Golf is not only the hardest sport but also the weirdest one. In terms of field sizes, a basketball court is about 30 yards. A soccer field ranges from 100 to 130 yards long, and a footfall field stretches 120 yards. An average 18-hole golf course is an insurmountable 6,000 yards long, with thick rough, rolling hills, massive maple trees, hidden ditches, rocky paths, threatening ponds, and bee-infested sand pits, right in the heart of it. My dad once explained that the real defense is the course itself. He also jokes that course architects probably ask themselves, “how can we make this course as difficult as humanly possible but still playable?”

There are neither sidelines nor substitutes for the players. Golfers must carry their own giant golf bag—full of golf balls, towels, wooden tees, tiny pencils, scorecards, snacks, water bottles, and heavy clubs—across the entire 6,000 yards. In contrast to the size of the course, the hole on the green is approximately 4.25 inches wide, which is significantly smaller than any soccer goal, basketball hoop, or hockey goal. The hole is so minuscule that golfers need flagpoles to see it, and sometimes golfers cannot even see the flagpoles because of various obstacles.

After an hour of driving, an hour of warming-up, a 5 hour golf tournament, and an hour drive home, I would often wander through the front door, let my golf bag bang on the ground, and sit down dead. A peculiar flood of relief would wash over me, as well as an awareness that I would pick up my clubs again tomorrow. Then at the end of the day, I would wonder, “why was this sport even invented in the first place?”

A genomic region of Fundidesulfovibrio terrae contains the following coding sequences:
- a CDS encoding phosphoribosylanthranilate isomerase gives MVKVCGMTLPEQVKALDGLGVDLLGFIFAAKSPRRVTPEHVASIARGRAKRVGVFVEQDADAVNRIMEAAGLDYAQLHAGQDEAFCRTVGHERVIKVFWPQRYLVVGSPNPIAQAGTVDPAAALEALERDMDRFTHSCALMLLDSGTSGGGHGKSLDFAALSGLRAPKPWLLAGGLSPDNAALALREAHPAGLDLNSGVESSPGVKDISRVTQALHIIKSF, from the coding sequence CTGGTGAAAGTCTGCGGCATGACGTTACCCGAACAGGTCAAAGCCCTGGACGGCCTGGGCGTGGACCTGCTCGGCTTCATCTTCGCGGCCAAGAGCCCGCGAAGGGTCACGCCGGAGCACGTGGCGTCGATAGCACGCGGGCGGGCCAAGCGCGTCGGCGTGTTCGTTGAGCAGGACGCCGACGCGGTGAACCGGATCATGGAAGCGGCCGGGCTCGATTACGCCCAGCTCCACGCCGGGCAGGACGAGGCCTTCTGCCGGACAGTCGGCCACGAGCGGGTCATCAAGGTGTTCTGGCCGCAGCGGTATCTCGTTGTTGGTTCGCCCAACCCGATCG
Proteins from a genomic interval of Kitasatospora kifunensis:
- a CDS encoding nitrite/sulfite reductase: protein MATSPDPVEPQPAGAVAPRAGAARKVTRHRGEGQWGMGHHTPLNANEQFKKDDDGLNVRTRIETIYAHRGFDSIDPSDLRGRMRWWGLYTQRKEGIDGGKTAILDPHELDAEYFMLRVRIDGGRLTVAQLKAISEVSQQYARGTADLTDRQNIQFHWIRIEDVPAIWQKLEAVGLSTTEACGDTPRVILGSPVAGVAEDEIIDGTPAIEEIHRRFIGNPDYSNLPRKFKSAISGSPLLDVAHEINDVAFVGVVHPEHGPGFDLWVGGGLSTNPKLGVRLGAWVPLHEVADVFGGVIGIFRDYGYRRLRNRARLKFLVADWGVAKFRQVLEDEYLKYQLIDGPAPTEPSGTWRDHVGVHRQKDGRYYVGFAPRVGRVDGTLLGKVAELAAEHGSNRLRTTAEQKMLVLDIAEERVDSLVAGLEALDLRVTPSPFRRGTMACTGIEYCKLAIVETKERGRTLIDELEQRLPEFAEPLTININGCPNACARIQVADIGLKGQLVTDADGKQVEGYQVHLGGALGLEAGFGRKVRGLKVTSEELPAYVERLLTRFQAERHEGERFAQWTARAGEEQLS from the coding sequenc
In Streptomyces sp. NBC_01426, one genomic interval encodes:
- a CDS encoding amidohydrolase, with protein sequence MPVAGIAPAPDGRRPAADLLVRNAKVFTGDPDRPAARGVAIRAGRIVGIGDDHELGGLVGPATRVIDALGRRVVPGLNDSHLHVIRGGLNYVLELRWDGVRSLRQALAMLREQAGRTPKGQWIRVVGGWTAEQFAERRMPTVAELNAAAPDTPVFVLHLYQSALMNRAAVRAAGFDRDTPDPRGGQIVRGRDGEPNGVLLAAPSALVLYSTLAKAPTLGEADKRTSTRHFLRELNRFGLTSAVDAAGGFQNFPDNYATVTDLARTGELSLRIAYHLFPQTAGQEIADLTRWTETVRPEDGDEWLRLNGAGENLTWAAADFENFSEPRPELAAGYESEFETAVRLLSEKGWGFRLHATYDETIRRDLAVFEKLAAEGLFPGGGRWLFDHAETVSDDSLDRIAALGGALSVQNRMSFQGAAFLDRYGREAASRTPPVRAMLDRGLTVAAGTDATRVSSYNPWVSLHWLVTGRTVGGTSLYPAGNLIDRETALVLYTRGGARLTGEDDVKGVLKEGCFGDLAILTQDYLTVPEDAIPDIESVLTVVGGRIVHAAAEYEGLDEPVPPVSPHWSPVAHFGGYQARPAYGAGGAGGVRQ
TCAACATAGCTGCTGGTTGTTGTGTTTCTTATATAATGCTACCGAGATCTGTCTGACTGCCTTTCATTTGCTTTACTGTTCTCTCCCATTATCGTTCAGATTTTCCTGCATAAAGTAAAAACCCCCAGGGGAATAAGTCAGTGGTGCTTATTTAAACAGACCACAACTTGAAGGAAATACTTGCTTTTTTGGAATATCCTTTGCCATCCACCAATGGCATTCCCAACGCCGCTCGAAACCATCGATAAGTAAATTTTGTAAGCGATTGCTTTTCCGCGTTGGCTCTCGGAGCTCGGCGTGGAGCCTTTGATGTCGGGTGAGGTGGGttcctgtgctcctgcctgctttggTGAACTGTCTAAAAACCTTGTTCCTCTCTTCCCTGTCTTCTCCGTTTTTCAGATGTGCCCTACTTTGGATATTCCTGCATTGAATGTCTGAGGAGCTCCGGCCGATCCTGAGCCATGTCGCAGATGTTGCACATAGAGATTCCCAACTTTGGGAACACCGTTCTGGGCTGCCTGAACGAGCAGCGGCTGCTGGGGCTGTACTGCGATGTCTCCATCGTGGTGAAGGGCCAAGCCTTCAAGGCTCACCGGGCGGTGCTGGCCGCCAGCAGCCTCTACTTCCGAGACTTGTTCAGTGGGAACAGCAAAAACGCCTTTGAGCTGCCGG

Most modern sports have matured into their current versions today over the past 200 years. The modern game of golf, on the other hand, appeared as early as the 1400’s. Scottish Kings James II and James IV actually outlawed the game (which is fine by me) because it distracted men from military training, but James IV eventually gave in. Considering the popularity of the game then and today, I knew I was missing some enjoyable aspect of it.

I came to the conclusion that golf is addicting. Every so often, professionals will fist-pump the air after chipping in the hole or cry tears of joy after winning a tournament. Even a beginner will get the occasional adrenaline rush from hitting a long strait drive or sinking a 30-foot putt. Golfers long to have that feeling again, that pleasant feeling in your hands of hitting the sweet spot of the club-face and that exuberant feeling of victory when you finally get it right.

Playing golf is a lot like creating a computer program. Programming requires an extreme attention to detail, as one tiny little error could mess up the entire process. More importantly, the process of finding these errors through problem solving is incredibly frustrating. No matter how good you get at programming, this sense of frustration will never go away, as the programming problems will continue to get harder and more complicated. However, there is always a solution out there, and finding that solution is incredibly satisfying.

My dad loves both, computer programming and golf, for sake of challenge. To have fun, he would often joke that we were “building sandcastles” if our balls landed in sandpits. I still enjoy playing golf to spent time with my family outside, but I no longer play golf competitively. Playing golf competitively was one of the craziest challenges of my life, and it taught me, above everything else, to understand my dad deeply and to love him a whole lot more.